Here’s why snooker star Marco Fu is Hong Kong’s most famous athlete ever

With three ranking tournament wins under his belt and a world number five ranking, the Hong Kong player is a recognisable figure outside the city thanks to extensive TV coverage in Britain, Europe and China

PUBLISHED : Sunday, 16 July, 2017, 12:03pm
UPDATED : Sunday, 16 July, 2017, 6:35pm

You’re only as good as your last game, so they say, but for Hong Kong snooker ace Marco Fu Ka-chun his best is yet to come.

As the 39-year-old enters his 20th season as a professional, there is no doubt the world number five has put Hong Kong on the world snooker map.

With three ranking tournament victories under his belt and another season where he reached the world championship quarter-finals for the fourth time (he is a two-time semi-finalist), Fu is playing the best snooker of his life.

But he’s not only celebrating his exploits on the snooker table, he’s also living life to the fullest as a father of two, who is enjoying a surge in popularity.

With an English autobiography already in the works ­­to complement the Chinese version of his book, The Life of 147, Fu is at the zenith of his career.

He enjoys sponsorship deals, designs his own watch brand and hands out prizes to Hong Kong’s best footballers. He met his Manchester United “Class of 92” heroes recently and even has his own TV show.

Oh, and he’s made HK$24 million in tournament earnings, too, as a snooker professional, and that’s just prize money alone. He’s enjoying the kind of life Hong Kong athletes can only dream of.

Fu has it all – longevity in the sport, world-class talent and a personality to match his friendly, approachable character. Add an excellent command of English, Cantonese and Mandarin and you have the perfect ambassador to the game.

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Fu’s longevity in one of the leading mainstream games/sports in Britain, Europe and most of the Commonwealth countries, has made him a recognisable face. Fu is well-known in Hong Kong but he’s also a star in Malta, India, Australia and South Africa. He’s well liked by his fellow professionals, many of whom he calls friends.

So, is Fu the most famous Hong Kong athlete ever?

Admittedly, Hong Kong’s most celebrated athlete is Olympic gold medallist Lee Lai-shan but San San reached a peak in her career when the internet was still in its infancy in the 1990s.

Apart from the Olympics and the Asian Games, she didn’t get much TV competition coverage. She might be queen in Hong Kong but outside of Hong Kong, she didn’t quite command the same attention.

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Cyclist Sarah Lee Wai-sze and boxer Rex Tso Sing-yu are recognised sports figures in Hong Kong, but they could walk the streets of London or anywhere else in Europe without barely being noticed.

Fu, on the other hand, is a celebrity in Britain, signing autographs whenever he goes.

“l’ve always enjoyed signing autographs, l was once a snooker fan, too,” Fu said. “I’m more recognised by the public than a lot of the Hong Kong athletes because I’ve been playing for so long at the highest level, and snooker has always been one of the most watched sports on TV, especially in Hong Kong, China, the UK and Europe.

“More people know my name in Europe since the involvement of Eurosport. The majority of the pro events can be seen on Eurosport now.”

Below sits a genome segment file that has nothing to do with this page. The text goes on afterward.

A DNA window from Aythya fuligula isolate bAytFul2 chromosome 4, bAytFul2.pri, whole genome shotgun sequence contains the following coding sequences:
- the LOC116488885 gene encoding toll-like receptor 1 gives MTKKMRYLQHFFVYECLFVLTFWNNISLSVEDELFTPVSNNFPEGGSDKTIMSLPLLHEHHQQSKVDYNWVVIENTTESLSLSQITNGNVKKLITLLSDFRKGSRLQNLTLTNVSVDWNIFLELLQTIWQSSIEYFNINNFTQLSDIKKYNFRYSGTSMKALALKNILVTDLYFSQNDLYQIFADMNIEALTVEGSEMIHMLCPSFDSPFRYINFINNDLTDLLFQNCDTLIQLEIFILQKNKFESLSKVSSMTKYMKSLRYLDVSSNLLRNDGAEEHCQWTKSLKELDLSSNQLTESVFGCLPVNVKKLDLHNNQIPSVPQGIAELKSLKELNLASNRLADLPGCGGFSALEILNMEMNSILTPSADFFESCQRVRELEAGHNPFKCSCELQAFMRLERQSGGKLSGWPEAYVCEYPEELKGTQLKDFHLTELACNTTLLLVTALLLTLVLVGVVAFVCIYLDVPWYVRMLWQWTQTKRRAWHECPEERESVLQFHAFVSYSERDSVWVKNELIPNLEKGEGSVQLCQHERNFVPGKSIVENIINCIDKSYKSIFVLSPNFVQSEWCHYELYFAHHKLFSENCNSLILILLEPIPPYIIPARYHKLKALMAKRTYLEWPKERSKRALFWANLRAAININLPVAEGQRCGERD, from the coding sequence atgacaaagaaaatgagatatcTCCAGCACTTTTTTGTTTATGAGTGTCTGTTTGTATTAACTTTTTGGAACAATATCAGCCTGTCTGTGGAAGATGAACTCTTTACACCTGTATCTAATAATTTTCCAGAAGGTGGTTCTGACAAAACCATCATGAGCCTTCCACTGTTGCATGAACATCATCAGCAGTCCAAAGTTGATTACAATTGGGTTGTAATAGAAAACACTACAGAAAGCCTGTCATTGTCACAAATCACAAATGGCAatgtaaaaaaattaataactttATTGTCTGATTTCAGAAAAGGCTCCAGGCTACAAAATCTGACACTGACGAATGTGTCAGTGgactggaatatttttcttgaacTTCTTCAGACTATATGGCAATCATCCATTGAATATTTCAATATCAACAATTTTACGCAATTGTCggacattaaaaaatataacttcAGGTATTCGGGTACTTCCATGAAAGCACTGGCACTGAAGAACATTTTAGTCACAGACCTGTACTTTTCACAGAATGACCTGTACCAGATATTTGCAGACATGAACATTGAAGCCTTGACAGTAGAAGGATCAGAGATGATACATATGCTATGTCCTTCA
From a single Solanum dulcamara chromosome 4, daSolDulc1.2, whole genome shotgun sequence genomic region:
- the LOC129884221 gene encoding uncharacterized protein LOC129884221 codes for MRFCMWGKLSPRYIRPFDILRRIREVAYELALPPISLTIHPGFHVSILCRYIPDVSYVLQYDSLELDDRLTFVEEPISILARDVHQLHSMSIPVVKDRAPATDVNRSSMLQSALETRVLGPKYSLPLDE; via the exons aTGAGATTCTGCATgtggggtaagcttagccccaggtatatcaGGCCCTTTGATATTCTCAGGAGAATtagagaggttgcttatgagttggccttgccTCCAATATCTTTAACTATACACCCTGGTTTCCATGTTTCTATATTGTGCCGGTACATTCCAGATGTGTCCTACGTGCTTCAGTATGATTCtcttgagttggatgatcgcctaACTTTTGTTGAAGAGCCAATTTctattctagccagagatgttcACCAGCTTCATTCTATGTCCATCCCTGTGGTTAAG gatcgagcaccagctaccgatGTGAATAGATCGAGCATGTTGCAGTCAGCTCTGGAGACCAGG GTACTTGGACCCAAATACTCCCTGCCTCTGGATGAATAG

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Ah, television … still one of the world’s most powerful mediums (after the internet) and it’s because he receives hours of TV exposure whenever he competes, he’s become a familiar face.

Snooker games, especially at the world championship, can drag on for hours – even days – and bending down to pot balls gives players, well, great exposure.

Okay, one might argue snooker is not even a sport but tell that to Fu, who practises between three to five hours a day.

Imagine having the focus – and the patience – to pot balls and line them for your next shot.

Fu has been playing snooker since he was eight – a “boy wonder” since picking up his first cue stick while growing up in Vancouver.

“I made my first century break when l was 15, and made my first 147 break when l was 17,” said Fu.

That’s mind blowing. Even at such a tender age, Fu showed signs he was going to be a world-class player. Similarly, local women’s world champion Ng On-yee has also cut her teeth in the game and has become hugely successful.

“It was always difficult when l first started playing professionally simply because of the standard is so much higher compared to the amateur circuit, but l was fortunate enough to have many nice people around me who were willing to help , and l improved from a club player to a player ready to turn pro in a very short time,” he said.

“It wasn’t really a big sacrifice to turn pro, it was something that l always wanted to do after I finished high school, and l feel very grateful to have something l love to do as my job!”

As a youngster, Fu used to idolise players such as Steve Davis, Jimmy “Whirlwind” White and Stephen Hendry.

Now Fu is rubbing shoulders with today’s snooker gods – Ronnie O’Sullivan, Mark Selby, John Higgins – but Fu is not only playing against these legends, he’s winning his fair share of matches against them.

“The man from Happy Valley” as he is commonly known in Britain (he doesn’t live there anymore) will compete in next week’s Hong Kong Masters and no doubt Fu will be the most popular player in the field. Only this time he’ll be playing against players he can call his peers.